Grieving is a Gift

“Grieving is a Gift” may not settle well with you. One doesn’t realize how much effort grieving takes until life hands you a situation with which you experience grief.

Grief and grieving aren’t just for death. You can experience grief in the loss of a job, friendship, a move, divorce, a child marrying… the list is inexhaustible.

How we grieve is of great importance and grieving well takes some work. I am going to recommend to you that you grab a copy of the book “Good Grief” by Granger E. Westberg. This book has become a valuable tool for me and I hope you will read and re-read it as necessary. Stop in at your local Christian book store or pop over to and order yourself a copy.

Stages and Phases

Dr. Erich Lindemann, a professor of psychiatry at Harvard, described the stages of grief and the grieving process in his article “Symptomology and Management of Acute Grief” published in the American Journal of Psychiatry, April 1991. Granger says “In this remarkable study he (Dr. E Lindemann) demonstrated the difference between normal grief reactions and abnormal or morbid grief. He showed the importance of helping the grief-stricken face up to the struggle of “working through” grief.”

Granger also goes on to list the stages of grief and reminds us all that we will not necessarily go through all the stages, much less in the same order.

  • Stage One We are in a state of shock
  • Stage Two We express emotion
  • Stage Three We feel depressed and very lonely
  • Stage Four We may experience physical symptoms of distress
  • Stage Five We may become panicky
  • Stage Six We feel a sense of guilt about the loss
  • Stage Seven We are filled with anger and resentment
  • Stage Eight We resist Returning
  • Stage Nine Gradually hope comes through
  • Stage Ten We struggle to affirm reality

When grief comes knocking

Photo Credit: caryolynabooth pixabay

Looking back, I would say that my first experience with grief was when I graduated high school. It was a major change in my life. I was moving on from being a kid in high school to becoming a young adult. Graduating meant that I was leaving the comforts of the life I knew and embarking on a brand new adventure and I was scared.

Going to graduation parties became a real struggle. I remember sitting in the car and crying not wanting to go. Going meant it was over and moving on just seemed daunting. I was grieving a personal loss. I was upset that everyone else seemed happy celebrating, but I just thought of graduation differently, and that was okay as long as I didn’t continue feeling that way. The work of grieving had begun. This grieving was a gift and it was preparing me for bigger griefs I would encounter in life.

Eventually, the feeling faded. I began to happily anticipate my college training in the Veterinary Technician program and looked forward to registration day at MATC.

Grieving has no time limit, it’s not an exact science

Grieving will be different for us all. It is within that difference we need to be patient with one another. We lead different lives, have different responsibilities and will have our own unique way of grieving. What may work for me, most likely won’t work for you and that is okay, as long as we grieve well.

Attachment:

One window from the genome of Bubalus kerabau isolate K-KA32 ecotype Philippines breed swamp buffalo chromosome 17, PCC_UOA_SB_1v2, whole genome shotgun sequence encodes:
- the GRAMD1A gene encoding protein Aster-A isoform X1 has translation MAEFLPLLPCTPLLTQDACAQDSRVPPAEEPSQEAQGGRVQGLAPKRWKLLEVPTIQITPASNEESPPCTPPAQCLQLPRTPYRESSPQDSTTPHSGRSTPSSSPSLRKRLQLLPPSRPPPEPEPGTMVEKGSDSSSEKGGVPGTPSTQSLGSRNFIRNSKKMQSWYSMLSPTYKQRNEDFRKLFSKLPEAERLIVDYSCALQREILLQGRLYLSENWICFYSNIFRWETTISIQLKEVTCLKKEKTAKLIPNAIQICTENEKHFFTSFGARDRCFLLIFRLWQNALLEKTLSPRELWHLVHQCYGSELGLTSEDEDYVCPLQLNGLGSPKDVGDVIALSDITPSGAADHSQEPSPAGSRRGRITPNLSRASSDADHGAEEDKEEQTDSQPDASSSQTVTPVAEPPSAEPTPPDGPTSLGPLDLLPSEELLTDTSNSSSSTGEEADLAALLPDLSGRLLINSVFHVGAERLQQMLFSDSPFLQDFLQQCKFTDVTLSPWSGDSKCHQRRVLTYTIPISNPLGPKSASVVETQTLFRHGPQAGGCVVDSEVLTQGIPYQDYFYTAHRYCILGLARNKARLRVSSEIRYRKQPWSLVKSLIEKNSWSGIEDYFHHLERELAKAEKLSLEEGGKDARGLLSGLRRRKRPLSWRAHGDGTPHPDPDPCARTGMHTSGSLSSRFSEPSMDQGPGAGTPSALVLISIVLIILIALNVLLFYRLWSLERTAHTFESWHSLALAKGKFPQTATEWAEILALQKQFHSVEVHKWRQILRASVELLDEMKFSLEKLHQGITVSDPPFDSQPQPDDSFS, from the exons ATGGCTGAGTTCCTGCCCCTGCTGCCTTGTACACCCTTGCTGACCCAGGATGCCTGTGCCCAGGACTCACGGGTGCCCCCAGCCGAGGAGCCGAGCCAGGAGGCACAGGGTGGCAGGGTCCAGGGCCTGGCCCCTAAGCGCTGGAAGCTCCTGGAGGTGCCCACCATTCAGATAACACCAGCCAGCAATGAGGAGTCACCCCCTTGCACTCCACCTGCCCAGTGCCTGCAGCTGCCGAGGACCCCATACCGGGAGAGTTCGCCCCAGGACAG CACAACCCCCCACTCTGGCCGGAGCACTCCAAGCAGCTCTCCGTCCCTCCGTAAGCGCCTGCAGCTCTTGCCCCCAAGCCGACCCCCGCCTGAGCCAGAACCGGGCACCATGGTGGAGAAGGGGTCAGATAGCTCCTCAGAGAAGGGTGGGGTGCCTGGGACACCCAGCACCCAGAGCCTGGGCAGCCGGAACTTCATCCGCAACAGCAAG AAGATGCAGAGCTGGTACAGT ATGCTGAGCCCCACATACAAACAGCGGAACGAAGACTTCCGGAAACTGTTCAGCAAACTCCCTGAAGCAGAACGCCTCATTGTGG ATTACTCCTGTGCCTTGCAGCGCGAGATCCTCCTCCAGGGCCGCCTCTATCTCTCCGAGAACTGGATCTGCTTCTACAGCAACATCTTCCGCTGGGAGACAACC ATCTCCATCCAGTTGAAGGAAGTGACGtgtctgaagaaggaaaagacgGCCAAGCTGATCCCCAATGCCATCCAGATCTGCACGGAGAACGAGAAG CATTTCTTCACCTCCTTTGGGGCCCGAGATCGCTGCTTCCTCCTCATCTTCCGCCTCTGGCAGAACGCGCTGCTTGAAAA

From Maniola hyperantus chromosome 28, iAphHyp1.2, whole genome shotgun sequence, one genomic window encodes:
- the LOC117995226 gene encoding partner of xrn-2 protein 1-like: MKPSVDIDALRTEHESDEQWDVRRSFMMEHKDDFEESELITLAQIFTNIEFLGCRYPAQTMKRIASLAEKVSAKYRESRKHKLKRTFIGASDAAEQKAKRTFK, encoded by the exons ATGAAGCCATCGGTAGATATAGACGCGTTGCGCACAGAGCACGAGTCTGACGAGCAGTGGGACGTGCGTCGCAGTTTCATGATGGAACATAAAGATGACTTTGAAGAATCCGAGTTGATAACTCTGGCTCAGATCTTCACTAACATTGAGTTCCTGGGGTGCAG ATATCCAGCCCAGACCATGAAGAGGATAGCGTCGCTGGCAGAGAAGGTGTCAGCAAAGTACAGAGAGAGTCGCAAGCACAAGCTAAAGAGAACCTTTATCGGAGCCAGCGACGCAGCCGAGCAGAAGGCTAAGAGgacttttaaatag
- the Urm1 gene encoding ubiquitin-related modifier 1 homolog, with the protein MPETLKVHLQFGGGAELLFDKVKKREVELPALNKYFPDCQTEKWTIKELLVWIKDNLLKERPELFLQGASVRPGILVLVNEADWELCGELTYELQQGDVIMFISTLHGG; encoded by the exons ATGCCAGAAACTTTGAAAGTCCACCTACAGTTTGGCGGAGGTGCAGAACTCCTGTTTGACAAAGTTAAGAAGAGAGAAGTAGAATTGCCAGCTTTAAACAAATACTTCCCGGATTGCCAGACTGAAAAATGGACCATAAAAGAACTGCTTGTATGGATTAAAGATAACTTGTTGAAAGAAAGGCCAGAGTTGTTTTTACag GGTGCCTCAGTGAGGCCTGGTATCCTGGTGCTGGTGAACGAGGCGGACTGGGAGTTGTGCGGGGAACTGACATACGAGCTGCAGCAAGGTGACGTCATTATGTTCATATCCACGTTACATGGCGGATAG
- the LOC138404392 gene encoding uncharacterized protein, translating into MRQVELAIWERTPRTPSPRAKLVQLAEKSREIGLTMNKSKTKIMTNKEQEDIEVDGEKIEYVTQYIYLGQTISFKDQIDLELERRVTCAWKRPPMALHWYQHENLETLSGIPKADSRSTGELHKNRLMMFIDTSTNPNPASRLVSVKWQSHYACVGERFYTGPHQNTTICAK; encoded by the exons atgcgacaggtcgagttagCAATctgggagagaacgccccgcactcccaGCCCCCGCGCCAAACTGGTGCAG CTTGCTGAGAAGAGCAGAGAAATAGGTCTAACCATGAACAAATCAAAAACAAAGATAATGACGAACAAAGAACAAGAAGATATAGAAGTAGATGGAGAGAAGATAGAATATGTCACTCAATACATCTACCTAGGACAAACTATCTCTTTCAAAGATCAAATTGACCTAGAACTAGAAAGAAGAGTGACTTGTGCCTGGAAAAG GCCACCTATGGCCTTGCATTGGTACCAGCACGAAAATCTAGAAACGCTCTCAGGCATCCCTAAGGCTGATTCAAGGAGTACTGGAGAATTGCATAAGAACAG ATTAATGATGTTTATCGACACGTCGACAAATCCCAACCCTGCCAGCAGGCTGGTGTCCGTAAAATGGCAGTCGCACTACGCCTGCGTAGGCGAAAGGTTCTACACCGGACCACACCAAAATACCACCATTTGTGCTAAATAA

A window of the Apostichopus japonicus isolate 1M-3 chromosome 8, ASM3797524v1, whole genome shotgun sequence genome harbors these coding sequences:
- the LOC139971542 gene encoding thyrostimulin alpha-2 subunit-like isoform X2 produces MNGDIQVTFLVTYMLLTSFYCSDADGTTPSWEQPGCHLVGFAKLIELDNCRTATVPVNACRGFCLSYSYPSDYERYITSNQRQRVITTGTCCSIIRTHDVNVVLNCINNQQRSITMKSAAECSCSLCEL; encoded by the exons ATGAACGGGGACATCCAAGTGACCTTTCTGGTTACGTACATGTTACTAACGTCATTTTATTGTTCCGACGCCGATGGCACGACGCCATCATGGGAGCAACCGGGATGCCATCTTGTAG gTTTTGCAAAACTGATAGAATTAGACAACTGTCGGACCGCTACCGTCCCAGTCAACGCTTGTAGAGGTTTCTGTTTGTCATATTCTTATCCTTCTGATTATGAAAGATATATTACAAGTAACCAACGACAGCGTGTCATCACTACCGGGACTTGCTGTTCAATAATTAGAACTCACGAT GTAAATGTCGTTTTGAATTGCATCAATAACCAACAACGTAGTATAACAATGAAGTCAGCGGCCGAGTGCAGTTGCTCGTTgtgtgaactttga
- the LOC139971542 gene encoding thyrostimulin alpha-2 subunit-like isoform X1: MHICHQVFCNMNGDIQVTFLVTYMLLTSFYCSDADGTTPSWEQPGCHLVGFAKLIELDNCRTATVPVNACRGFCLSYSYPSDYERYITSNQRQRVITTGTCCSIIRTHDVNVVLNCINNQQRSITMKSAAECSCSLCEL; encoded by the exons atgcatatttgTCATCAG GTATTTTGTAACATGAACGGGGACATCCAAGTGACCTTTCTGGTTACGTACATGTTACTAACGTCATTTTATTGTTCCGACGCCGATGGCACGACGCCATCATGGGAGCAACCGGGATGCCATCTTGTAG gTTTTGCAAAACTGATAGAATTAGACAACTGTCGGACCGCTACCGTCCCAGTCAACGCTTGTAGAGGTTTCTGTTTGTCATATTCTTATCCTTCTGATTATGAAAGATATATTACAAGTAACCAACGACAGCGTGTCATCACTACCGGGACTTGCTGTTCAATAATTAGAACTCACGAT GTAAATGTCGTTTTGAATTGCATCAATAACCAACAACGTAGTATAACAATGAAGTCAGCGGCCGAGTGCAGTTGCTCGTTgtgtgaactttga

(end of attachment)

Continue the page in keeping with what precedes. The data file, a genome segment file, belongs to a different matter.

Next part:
All too often, when we encounter someone grieving, we want them to stop crying, and to cheer up. Crying makes people uncomfortable. Crying reminds us of how broken we all are. It may also remind us of a time when we were grieving and how uncomfortable it feels, how vulnerable you feel when you are grieving.

Grieving well

Grieving is a gift that I have come to appreciate. For me grieving something or someone keeps my eyes focused on an eternal destination. This is not our only life. I like what Apostle Paul says:

2 Corinthians 4:17-18 New International Version (NIV)
17 For our light and momentary troubles are achieving for us an eternal glory that far outweighs them all. 18 So we fix our eyes not on what is seen, but on what is unseen, since what is seen is temporary, but what is unseen is eternal.

Grieving stresses to me mindfulness- begin mindful of where I place importance on people and things. Is what I am doing, thinking, saying making a positive difference for me and those around me?

Grieving also helps me in relating to others who are hurting. I remember my friends who stopped by my parent’s home while my dad was dying. The hugs and words of encouragement were a balm to my soul. Hearing others talk about their hospice experience was helpful also.

I am thankful that I have learned to grieve well.

About Michele Bruxvoort

Michele Bruxvoort is sure to draw you in with her delightful sense of humor and love for living life.   She enjoys reading, repurposing,  as well as remodeling the family home with her husband. Drawing from her life experience as wife, mom, and follower of Jesus, Michele brings you a very honest and real perspective on life.  When you don't find her writing, you can find her mowing lawns, stocking shelves, taking care of her grandbaby and tackling her latest life adventure. Wisconsin native and empty-nester, she now makes her home with her husband of 27 years in the South West Prairie plains of Minnesota.

View all posts by Michele Bruxvoort

2 Comments on “Grieving is a Gift”

  1. Thank you for sharing these thoughts, and this book that sounds so good. I also read that those stages of grief don’t necessarily become “finished,” but that we might circle around and go through a stage again as we grow and realize more about ourselve and the situation. Thanks for the reminders to see it all as a gift, that God is working in us that eternal weight of glory!

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